@Perry thanks for teaching some new things. I have read  that more TFM in a soap, having more mostiourizing  properties so TFM directly indicates the presence of more oil in a soap. I have seen many soap recipes that showing incorporating various  kinds of oil in  soap having  more moisturizing properties. If it's not true then why people using different kinds of oil rather then using very cheap oil like palm oil? And one more thing, price of  this kind of soap is very high, that also relate to price of oil,  please clear my doubts..
  • PerryPerry Administrator, Professional Chemist
    @drjayseesunish - I think there is something you misunderstand about the formation of soap. TFM refers to Total Fatty Material. This doesn't exactly equal "the presence of oil" in a soap. 

    To create soap you initiate a chemical reaction that converts triglycerides (oils) into soap which is a sodium salt of a fatty acid. While the system begins with an oil, the resulting chemical reaction is not an oil any longer. The oil part has been chemically broken down and converted to a single fatty acid salt. 

    So, something with a higher TFM means that it has a higher concentration of soap, not that it has a higher concentration of oil. For the most part, there should be no free oil in a soap bar.

    People use different kinds of oils to make soap because oils are made up of different types of fatty acids such as Lauric, Myristic, Palmitic, Stearic, Behenic, etc. For example, coconut oil has a high concentration of Lauric acid while palm oil has a high concentration of Palmitic acid. Different oils are made up of different ratios of fatty acids. This can result is bars with different characteristics. 

    Price in cosmetics is not always related to the cost involved in making the product. It is much more related to the brand and brand positioning. But all things being equal, some oils cost more than others so it makes sense that the price of the final product would be different.


  • I'll chip in my experience. I'm not here to convince others one way or the other.

    We have been making liquid soap for more than 10 years. We saponify coconut oil to make a shampoo. Each batch we make produces around 300 x 250 mL bottles. And it's one of our best sellers.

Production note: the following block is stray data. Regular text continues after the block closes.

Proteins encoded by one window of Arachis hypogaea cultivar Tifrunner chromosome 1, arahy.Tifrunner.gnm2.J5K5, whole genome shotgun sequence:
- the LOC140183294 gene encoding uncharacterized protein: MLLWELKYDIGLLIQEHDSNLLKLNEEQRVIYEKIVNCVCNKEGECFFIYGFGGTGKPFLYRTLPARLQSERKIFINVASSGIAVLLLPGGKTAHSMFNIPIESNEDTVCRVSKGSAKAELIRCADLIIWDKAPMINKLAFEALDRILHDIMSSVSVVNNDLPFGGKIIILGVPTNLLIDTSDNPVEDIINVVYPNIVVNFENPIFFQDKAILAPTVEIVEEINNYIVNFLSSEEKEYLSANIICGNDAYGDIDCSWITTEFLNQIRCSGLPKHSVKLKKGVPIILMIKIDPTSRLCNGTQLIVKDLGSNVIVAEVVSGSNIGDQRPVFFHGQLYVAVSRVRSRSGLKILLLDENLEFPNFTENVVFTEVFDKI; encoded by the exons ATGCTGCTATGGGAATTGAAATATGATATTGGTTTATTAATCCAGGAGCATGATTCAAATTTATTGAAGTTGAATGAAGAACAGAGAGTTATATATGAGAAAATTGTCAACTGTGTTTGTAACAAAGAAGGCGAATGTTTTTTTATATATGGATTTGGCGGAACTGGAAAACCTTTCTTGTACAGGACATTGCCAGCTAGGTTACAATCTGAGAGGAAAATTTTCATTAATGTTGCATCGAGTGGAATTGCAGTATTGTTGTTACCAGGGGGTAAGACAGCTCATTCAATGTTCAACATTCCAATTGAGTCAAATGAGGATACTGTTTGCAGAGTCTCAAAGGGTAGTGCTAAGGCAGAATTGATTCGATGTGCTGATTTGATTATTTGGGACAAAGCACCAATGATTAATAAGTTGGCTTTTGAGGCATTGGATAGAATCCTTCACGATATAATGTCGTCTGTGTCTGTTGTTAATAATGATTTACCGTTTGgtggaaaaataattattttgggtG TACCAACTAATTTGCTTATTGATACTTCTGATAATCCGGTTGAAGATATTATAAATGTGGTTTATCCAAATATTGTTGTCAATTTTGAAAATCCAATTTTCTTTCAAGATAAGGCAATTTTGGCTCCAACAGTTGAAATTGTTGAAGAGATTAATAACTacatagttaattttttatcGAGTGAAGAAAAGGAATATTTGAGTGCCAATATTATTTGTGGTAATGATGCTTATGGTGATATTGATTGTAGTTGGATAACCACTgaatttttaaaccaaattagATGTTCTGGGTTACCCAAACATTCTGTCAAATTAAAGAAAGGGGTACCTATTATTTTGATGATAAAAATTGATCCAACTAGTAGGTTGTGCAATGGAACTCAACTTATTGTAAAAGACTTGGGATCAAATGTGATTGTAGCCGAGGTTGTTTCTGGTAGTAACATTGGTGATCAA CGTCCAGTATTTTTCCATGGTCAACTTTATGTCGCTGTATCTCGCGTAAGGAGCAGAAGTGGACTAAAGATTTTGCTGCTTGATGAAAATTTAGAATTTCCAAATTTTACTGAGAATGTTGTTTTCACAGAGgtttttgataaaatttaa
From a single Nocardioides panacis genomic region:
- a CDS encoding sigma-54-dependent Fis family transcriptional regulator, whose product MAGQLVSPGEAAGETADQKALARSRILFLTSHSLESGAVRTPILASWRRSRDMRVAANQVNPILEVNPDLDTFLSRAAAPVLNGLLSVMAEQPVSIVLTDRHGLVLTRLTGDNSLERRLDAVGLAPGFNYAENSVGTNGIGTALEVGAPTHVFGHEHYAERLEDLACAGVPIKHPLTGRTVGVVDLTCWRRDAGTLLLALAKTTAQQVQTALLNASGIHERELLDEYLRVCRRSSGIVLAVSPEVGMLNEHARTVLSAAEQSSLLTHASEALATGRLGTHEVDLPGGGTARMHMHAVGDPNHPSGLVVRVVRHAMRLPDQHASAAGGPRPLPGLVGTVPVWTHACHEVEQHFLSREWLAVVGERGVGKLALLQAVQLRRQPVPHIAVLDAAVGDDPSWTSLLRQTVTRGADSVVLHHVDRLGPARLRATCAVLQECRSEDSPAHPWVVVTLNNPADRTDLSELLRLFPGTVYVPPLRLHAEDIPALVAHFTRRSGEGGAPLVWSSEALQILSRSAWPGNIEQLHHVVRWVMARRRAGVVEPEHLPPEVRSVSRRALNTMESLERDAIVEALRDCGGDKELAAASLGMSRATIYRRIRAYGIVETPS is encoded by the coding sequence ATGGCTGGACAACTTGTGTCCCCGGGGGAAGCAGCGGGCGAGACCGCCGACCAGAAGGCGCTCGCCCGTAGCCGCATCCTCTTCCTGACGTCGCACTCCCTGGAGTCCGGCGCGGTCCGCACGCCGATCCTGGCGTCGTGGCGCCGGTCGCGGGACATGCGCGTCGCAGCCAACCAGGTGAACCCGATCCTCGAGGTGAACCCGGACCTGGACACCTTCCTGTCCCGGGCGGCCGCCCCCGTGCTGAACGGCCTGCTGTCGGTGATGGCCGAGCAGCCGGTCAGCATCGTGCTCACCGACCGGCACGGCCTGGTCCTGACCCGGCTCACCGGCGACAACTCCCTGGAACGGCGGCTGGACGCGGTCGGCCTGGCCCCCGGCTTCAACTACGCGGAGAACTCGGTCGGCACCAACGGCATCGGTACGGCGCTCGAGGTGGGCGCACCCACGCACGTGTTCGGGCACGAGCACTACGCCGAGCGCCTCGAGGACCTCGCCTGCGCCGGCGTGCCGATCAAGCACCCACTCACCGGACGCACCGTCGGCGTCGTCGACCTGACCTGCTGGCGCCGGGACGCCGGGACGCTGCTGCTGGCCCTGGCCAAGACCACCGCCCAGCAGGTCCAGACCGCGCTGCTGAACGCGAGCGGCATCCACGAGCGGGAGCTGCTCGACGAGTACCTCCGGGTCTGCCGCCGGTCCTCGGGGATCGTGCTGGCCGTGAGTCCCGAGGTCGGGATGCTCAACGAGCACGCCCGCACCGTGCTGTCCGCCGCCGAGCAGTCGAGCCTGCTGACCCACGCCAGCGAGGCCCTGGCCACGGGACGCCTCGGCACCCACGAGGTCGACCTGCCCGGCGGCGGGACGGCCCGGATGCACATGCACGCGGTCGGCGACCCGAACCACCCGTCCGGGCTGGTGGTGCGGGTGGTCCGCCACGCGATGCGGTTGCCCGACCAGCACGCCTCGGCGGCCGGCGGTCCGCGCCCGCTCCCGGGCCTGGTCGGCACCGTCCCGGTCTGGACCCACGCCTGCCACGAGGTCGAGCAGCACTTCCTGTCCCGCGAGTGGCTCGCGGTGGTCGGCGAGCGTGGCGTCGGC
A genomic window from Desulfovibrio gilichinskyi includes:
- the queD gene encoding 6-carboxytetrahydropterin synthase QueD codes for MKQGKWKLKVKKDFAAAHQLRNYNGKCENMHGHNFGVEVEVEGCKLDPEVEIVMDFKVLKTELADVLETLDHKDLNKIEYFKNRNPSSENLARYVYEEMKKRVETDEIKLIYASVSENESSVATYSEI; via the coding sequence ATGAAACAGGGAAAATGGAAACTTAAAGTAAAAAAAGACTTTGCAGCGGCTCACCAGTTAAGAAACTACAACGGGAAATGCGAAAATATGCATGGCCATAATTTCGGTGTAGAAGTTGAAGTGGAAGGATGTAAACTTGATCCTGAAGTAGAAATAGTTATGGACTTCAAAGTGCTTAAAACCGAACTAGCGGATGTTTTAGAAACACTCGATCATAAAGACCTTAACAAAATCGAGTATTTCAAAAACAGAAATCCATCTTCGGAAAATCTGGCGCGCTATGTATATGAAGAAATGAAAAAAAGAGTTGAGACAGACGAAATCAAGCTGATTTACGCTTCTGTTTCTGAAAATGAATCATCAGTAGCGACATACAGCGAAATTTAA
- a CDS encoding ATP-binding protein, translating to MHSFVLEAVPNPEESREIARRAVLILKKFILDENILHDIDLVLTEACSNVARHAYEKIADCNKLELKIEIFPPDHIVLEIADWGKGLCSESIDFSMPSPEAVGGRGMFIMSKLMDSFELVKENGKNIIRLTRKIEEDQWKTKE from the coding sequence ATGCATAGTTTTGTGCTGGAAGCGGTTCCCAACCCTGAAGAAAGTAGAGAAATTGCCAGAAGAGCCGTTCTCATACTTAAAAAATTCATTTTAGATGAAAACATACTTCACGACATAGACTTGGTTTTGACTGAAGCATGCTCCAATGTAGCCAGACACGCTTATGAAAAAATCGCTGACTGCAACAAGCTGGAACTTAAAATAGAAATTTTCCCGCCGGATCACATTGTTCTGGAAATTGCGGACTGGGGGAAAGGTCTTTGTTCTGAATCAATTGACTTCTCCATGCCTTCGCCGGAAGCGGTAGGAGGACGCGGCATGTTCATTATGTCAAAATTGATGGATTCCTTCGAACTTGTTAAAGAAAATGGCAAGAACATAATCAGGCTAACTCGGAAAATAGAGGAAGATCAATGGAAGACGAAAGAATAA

Dr. Mike Thair
    Cofounder & Chief Formulator
    Indochine Natural
  • As Perry said, soap is old technology. People have been using it for ages, but now we have more advanced and sophisticated technology that allows the creation of products that are also more sophisticated and with better characteristics overall (e.g the sensory properties after washing the product).

    Yes, in soap you can use different oils since every oil have different fatty acid profile and can influence the final product properties. Some oils influence the hardness, some the cleansing properties, some the mildness/afterfeel and so on. 

    In the end of the day, there's public for both type of products. Some will prefer soap and some will prefer products with synthetic surfactants. I prefer washes/shampoos with synthetic surfactants, but again, there's public for the both type of products.
  • edited June 19
    As Perry said, soap is old technology. People have been using it for ages, but now we have more advanced and sophisticated technology that allows the creation of products that are also more sophisticated and with better characteristics overall (e.g the sensory properties after washing the product).

    Yes, in soap you can use different oils since every oil have different fatty acid profile and can influence the final product properties. Some oils influence the hardness, some the cleansing properties, some the mildness/afterfeel and so on. 

    @tecnico3vinia thanks sharing knowledge.